Why Saying “No” Can Make Travel More Rewarding
It was in my early 20s, on the edge of a cliff in Northern Thailand, when I first felt the power of a simple yet firm “no.” I was at Chiang Mai’s Grand Canyon, a quarry-turned-swimming hole popular for cliff jumping, and I could hear half a dozen backpackers tittering behind me as they awaited their turns. I, meanwhile, stood petrified at the cliff’s edge.
As I looked down at the glimmering turquoise water down below, my hands getting damp, my heart thudding, it dawned on me that I wasn’t having fun. I felt ill at the thought of jumping. And the only reason I could come up with for doing it was to tell others, later, that I had. I sheepishly turned on my heels to face the line of other travelers, and pushed my way past them. Back down to safety, and back down to my comfort zone.
Travel culture has long been focused on pushing yourself to your limits—taking risks, even. We chase the adrenaline that comes with jumping from planes or hopping on the back of a stranger’s motorcycle. It can even mean something as small as trying an unidentifiable dish despite the fact that you’re a picky eater. The phrase has fallen out of circulation, but it’s the YOLO effect. The peer pressure to always say “yes.” You might be traveling—but are you really a traveler?
With age the internal belief that self-development comes purely from throwing ourselves into the “must-dos” begins to fade—and in its place comes a desire to seek out the things that really nourish us. But even as we grow into people with a better idea of what we do want to do—and what we don’t—there’s still an instinct to go with the flow; to be agreeable, especially as women. When we want to swim against the current, we tend to make apologies for our choices, inconvenient or unexciting as they may be.
I had been freed from the need to follow the crowd.
As with all things in its path, COVID-19 has only amplified this. Over the past ten months, I’ve been confronted with an invite to a destination wedding that, despite the raging pandemic, was going on as planned. I’ve had friends in town over the holidays, hoping to catch up, at a time when I had decided against seeing my own family. I’ve been asked to share an Airbnb in Arizona with people flying in from all over the U.S. while hospitalizations in that state were at an all-time high.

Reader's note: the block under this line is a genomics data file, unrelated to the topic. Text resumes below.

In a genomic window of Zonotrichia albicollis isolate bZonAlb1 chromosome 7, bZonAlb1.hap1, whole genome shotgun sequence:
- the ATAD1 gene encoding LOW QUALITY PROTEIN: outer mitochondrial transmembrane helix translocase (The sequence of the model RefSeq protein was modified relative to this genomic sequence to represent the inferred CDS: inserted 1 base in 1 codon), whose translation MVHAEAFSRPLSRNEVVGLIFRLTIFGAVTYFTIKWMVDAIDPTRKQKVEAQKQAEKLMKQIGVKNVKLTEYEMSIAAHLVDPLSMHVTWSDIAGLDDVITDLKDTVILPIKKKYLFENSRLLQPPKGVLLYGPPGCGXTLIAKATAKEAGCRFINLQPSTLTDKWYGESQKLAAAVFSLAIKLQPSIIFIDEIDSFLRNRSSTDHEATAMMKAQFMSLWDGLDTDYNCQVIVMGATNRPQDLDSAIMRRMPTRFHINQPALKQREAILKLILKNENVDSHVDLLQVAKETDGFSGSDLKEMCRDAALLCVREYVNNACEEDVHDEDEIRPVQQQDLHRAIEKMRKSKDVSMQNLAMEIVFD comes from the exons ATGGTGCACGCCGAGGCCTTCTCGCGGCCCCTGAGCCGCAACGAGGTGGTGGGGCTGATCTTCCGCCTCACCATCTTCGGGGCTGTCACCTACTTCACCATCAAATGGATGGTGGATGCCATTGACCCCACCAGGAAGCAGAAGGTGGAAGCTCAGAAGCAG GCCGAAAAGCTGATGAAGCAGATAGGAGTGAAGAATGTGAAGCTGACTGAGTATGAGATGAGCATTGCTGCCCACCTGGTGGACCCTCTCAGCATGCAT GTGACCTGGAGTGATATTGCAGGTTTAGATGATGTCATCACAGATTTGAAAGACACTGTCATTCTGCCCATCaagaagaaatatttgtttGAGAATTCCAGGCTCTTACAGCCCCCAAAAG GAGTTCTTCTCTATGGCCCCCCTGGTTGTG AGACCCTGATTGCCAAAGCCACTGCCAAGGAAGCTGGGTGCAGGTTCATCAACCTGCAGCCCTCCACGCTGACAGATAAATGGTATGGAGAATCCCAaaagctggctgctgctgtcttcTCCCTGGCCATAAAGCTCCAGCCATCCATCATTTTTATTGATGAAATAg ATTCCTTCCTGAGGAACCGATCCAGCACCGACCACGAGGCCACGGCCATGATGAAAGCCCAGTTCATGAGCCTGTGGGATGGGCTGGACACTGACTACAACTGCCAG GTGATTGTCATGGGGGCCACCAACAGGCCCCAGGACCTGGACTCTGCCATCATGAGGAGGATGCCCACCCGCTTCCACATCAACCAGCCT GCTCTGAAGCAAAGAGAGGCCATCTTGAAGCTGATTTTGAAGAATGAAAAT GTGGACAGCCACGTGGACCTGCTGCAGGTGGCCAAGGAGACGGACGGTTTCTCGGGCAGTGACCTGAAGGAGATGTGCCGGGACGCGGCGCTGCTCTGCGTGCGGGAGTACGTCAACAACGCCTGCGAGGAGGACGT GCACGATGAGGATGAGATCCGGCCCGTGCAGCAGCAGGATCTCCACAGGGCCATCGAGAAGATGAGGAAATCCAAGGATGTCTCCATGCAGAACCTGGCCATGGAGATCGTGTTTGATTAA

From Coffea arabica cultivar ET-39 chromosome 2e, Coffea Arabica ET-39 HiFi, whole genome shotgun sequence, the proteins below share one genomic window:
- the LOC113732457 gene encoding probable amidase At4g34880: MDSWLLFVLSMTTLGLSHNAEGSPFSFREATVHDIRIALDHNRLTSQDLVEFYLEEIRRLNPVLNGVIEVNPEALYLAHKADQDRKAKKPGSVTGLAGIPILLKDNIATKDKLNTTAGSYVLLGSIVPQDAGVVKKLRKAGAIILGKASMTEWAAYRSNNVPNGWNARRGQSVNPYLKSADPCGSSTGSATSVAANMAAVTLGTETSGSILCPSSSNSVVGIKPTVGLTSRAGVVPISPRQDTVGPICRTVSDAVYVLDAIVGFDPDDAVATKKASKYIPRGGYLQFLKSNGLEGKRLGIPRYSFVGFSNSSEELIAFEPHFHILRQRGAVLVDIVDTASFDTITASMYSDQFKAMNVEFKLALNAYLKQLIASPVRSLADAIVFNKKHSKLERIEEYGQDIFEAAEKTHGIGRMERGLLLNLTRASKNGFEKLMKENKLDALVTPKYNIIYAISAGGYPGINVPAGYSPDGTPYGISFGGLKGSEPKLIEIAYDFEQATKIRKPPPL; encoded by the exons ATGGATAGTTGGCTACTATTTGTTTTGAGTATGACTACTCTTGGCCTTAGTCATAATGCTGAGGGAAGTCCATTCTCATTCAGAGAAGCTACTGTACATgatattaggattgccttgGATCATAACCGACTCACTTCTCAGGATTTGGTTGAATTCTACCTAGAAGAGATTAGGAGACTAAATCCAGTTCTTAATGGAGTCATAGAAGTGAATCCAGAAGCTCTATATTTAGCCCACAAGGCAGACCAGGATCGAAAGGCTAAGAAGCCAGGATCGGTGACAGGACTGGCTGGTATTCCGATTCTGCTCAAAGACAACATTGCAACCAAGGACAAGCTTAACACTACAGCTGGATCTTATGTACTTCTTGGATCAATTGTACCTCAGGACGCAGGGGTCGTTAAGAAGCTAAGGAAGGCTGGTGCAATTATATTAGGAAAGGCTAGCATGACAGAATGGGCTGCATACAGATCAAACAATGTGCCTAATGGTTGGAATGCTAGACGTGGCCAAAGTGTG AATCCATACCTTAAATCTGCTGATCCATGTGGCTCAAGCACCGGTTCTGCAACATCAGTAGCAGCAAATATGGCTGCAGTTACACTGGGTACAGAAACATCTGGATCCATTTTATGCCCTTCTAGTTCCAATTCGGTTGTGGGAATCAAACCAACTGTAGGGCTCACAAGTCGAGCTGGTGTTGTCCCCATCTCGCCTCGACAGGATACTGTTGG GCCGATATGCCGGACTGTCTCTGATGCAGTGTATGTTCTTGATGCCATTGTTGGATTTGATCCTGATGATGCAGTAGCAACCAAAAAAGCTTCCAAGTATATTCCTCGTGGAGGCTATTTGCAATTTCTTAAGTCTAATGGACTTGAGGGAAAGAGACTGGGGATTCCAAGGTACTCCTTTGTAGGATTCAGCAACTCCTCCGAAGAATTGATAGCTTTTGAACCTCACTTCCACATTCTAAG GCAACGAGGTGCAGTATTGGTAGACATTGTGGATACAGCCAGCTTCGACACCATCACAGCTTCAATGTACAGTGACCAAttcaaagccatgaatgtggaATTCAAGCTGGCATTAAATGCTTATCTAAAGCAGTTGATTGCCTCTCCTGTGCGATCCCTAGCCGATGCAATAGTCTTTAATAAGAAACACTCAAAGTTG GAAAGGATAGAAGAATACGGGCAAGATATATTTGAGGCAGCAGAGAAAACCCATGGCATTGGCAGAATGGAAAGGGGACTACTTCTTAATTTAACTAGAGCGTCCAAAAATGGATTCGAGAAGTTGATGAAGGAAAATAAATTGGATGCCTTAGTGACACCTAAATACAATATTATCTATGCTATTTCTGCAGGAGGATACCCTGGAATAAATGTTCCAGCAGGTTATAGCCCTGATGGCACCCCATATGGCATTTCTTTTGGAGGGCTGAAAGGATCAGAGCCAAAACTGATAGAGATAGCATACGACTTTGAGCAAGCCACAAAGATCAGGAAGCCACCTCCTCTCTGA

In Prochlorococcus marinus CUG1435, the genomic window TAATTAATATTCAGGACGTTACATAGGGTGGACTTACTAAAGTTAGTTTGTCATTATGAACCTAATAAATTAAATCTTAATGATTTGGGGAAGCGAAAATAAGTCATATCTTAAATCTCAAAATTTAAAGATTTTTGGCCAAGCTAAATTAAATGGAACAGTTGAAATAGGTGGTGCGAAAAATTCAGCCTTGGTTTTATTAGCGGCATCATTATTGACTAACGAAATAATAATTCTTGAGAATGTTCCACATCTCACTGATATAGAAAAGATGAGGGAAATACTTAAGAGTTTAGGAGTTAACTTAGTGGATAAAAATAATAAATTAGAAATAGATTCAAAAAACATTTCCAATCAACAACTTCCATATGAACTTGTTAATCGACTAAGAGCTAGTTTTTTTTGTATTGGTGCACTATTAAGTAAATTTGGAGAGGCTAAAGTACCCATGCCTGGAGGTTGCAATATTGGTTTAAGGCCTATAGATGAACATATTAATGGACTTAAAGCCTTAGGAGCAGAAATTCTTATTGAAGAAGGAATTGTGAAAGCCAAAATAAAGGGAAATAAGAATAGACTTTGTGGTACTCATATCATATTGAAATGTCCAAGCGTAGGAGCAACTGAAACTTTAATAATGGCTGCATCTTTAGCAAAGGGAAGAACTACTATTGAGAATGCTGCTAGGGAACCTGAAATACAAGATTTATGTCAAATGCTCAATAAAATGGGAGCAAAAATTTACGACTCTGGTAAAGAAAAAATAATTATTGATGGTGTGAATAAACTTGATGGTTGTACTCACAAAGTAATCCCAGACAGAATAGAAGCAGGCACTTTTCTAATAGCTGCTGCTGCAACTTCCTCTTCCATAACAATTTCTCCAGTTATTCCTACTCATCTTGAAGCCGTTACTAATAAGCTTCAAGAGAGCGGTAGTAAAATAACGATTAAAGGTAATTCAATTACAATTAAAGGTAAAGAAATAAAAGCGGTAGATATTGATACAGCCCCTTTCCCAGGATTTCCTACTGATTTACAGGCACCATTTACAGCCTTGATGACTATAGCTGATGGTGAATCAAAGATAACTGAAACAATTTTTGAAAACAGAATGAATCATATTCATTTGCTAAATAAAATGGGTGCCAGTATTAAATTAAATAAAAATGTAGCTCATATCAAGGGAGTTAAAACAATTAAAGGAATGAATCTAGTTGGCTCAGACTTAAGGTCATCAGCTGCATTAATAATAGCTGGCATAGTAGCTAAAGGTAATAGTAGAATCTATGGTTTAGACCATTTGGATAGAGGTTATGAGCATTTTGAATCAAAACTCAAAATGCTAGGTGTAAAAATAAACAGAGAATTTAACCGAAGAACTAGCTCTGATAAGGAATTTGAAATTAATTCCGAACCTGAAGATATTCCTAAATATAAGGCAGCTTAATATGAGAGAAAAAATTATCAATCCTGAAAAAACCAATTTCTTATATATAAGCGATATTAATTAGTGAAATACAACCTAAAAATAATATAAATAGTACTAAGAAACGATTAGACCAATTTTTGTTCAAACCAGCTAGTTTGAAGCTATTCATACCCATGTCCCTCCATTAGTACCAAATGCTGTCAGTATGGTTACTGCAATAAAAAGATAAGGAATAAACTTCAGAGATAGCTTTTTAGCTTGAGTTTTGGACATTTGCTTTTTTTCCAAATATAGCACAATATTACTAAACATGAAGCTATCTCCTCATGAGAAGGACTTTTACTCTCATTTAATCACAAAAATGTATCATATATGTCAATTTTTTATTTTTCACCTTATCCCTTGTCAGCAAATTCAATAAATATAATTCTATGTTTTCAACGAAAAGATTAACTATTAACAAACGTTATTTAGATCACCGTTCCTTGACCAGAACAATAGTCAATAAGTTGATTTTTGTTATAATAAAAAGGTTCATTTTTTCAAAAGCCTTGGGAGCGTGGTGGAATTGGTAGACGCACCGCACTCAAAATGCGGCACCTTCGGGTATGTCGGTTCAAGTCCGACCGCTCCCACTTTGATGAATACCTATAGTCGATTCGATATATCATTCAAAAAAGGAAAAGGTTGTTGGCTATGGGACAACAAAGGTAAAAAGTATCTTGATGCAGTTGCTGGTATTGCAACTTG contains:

This time around, the stakes are higher than when I stood on that cliff edge. The emotions ran higher too. Telling a longtime friend or family member that I don’t want to do something they want to do is tough—especially when our mental and emotional states hang in the balance. We’re all isolated, travel-starved, and beaten-down daily by turmoil and loss. Nobody wants to hear another “no.”
But that’s why protecting any sense of safety and security I have right now means guarding it with my life. So, I said no to the wedding. I said no to meeting up. I said no to that group trip (ultimately leading to its cancellation altogether, which I’m not losing sleep over). After every conversation, every foot-put-down, I felt a wave of relief. Saying no, every time, was harder than mustering up the “courage” to do something I simply didn’t want to do—and not only because we are in a public health crisis. Each “no” was an affirmation of who I am.
When the world opens up again and I have the luxury of stressing over the mundane, I plan to carry that lesson into the way I travel. I’m going to be pickier about which group trips I join (maybe I would prefer to go with one friend to Santa Fe, than to be with eight people I’ve long fallen out of touch with). I’m going to be selective about the weddings and other obligations that I travel for, with my limited vacation days and limited savings.
And I am definitely not going to bungee jump off a building in Dubai, even though the Internet tells me it’s a “once in a lifetime experience!” Likewise, I will not be diving with sharks simply because I can. Immersing yourself in a new culture, or being faced with perspectives that challenge your own, is, of course, essential to personal growth. But I want to be pushed when I hit the road again in the right ways, and I want to feel safe, and comfortable enough, to enjoy myself in the process.
My retreat from the cliff was humiliating—everyone behind me had to shimmy around on the clifftop for me to get past—but, despite not having jumped, I left with something they didn’t. I had been freed from the need to follow the crowd. The introspection, in that flash second when I decided I didn’t want to jump from a 50-foot-cliff, showed me that I know who I am. Some things just aren’t for me—and that’s okay.
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